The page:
WWE (NYSE:WWE) has signed a new television deal that significantly raises the rights fees the company receives for its flagship Raw and Smackdown programs. The agreement keeps the shows with Comcast's (NASDAQ:CMCSA) USA and SyFy networks, respectively.
Traditionally WWE has negotiated the contracts for its two biggest shows on a staggered basis. This time the company arranged for the deals for both programs to expire at the same time so it could negotiate a package deal. That strategy appears to have worked to a point -- the new agreement has brought a significant increase in the rights fees for Smackdown and Raw, though the company was vague on the actual figures.
"Over the past six months, the company has negotiated television distribution agreements in the U.S., U.K., and Thailand, and is in the midst of discussions regarding the distribution of WWE content in India," the company wrote in a release. "The company estimates that it will increase the average annual value of these key television agreements to approximately $200 million, representing an increase of more than $90 million that is nearly three times the increase achieved in the previous round of negotiations."
That lack of specificity about the U.S. deal indicates that while the contract includes a large increase in the fees paid for the two programs, it's not as high as WWE had expected.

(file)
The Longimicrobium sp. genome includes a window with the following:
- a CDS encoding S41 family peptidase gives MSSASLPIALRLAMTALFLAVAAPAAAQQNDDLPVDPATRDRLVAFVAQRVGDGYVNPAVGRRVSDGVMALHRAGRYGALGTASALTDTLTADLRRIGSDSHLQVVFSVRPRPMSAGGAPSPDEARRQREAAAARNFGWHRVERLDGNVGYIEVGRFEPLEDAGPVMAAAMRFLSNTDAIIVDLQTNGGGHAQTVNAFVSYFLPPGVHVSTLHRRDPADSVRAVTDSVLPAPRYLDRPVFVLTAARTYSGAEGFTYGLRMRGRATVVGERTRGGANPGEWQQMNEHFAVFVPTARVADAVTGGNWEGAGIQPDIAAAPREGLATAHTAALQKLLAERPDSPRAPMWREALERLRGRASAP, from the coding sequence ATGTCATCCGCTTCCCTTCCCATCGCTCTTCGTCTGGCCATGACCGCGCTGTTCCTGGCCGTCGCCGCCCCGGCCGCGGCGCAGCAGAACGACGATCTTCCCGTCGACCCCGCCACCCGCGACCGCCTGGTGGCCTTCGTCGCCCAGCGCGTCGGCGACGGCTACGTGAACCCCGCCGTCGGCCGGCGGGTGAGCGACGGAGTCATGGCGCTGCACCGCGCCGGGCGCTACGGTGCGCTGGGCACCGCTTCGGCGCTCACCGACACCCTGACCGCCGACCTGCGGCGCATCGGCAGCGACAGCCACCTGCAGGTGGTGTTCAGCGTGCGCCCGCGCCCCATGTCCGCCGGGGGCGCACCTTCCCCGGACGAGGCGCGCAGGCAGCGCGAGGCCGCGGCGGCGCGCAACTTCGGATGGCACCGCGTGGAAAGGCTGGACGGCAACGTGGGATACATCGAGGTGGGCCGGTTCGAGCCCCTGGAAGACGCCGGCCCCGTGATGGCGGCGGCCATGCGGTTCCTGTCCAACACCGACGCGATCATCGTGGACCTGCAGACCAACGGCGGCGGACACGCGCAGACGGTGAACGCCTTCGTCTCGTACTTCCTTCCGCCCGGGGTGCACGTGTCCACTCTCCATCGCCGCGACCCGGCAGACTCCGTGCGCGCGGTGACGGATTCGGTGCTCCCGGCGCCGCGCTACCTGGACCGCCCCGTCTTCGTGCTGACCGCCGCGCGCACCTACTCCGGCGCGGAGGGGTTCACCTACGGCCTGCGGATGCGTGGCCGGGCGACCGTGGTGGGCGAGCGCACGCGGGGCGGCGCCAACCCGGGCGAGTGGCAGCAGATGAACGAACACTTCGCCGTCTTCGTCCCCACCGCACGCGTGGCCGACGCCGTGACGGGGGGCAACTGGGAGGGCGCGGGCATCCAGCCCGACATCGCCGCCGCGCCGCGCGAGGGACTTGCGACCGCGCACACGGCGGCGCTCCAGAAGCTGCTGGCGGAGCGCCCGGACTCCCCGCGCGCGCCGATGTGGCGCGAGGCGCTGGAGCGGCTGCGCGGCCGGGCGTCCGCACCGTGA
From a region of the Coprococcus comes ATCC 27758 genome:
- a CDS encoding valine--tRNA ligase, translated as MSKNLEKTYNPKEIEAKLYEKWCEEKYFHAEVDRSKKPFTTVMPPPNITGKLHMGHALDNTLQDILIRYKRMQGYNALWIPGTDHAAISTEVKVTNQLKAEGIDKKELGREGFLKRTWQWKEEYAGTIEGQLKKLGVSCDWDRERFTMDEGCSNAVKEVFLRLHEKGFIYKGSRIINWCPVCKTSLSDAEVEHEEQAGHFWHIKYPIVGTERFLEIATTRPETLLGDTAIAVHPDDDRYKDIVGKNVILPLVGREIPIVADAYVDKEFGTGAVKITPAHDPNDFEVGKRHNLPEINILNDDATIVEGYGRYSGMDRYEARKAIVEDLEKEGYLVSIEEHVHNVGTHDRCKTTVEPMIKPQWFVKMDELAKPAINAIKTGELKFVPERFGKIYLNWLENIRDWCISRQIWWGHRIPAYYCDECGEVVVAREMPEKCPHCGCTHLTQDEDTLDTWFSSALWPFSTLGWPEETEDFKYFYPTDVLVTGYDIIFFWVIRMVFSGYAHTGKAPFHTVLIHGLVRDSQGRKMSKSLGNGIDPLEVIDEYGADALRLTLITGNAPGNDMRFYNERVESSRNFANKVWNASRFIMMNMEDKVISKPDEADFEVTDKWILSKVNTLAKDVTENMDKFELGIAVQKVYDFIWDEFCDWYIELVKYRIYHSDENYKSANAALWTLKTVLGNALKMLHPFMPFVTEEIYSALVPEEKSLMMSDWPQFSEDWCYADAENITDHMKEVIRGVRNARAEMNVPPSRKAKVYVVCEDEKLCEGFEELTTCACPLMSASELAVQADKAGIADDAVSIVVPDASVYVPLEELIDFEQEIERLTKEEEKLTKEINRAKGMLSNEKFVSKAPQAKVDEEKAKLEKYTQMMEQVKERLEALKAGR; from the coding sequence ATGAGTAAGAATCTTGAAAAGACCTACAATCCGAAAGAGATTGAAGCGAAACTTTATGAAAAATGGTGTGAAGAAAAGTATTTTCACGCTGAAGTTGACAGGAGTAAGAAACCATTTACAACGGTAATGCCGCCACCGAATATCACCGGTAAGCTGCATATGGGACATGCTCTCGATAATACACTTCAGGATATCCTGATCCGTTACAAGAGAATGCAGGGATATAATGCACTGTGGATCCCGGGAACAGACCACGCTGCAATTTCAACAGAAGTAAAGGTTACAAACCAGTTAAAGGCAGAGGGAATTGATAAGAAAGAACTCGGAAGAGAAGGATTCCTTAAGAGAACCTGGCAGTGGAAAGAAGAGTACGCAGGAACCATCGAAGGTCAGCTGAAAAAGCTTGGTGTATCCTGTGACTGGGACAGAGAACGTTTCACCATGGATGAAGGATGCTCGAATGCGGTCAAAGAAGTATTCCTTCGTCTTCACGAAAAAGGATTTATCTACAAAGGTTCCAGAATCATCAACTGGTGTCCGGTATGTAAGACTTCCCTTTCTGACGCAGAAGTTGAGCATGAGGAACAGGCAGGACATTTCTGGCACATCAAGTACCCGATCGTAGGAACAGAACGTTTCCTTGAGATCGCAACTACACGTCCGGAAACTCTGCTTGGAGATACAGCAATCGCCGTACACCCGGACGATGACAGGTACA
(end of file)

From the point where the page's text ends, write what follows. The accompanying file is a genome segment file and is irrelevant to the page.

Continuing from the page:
Behind the numbers
The Wrestling Observer, the leading newsletter covering the wrestling industry, broke down the deal.
"That news would indicate the U.S. TV revenue of $106 million per year in 2013 would increase to roughly $142 million to $155 million in 2015, far below the $280 million hoped for, let alone analysts who were throwing around figures of more than $400 million when seeing NASCAR ratings comparisons," according to the publication.
In 2013 NASCAR landed a 10-year deal with NBC and Fox (NASDAQ:FOX) worth $820 million a year (up from around $560 million) despite declining ratings for many of its races. Major League Soccer also recently signed an eight-year deal with ESPN, Fox Sports, and Univision worth a combined $90 million, quadrupling what it currently receives.
Though wrestling has consistently good ratings, it generally brings in lower ad rates than other sports programming, which partially explains why WWE's deal did not grow at the same level.
"WWE viewers skew toward less attractive demographics," Wrestling Observer's Ben Miller told the Fool. "Their audience fails to spill over into other USA Network shows and, frankly, the networks may have been eager to send a message in response to escalating rights fees."
By most standards, the new deal should be a huge positive. Unfortunately, it's like getting a 50% raise -- a huge increase -- when your boss had hinted your salary would double.
It's all profit
While WWE got less than it had hoped for, the entire increase is profit. The company spends the same amount of money producing Raw and Smackdown no matter how much it gets paid for broadcast rights. Talent -- the wrestlers -- have contracts that guarantee them a minimum amount per year. What amounts to bonuses are paid based on a complicated (and secret) formula that takes into consideration live attendance and a wrestler's importance to the card. WWE performers do not get paid more based on increases in television rights fees.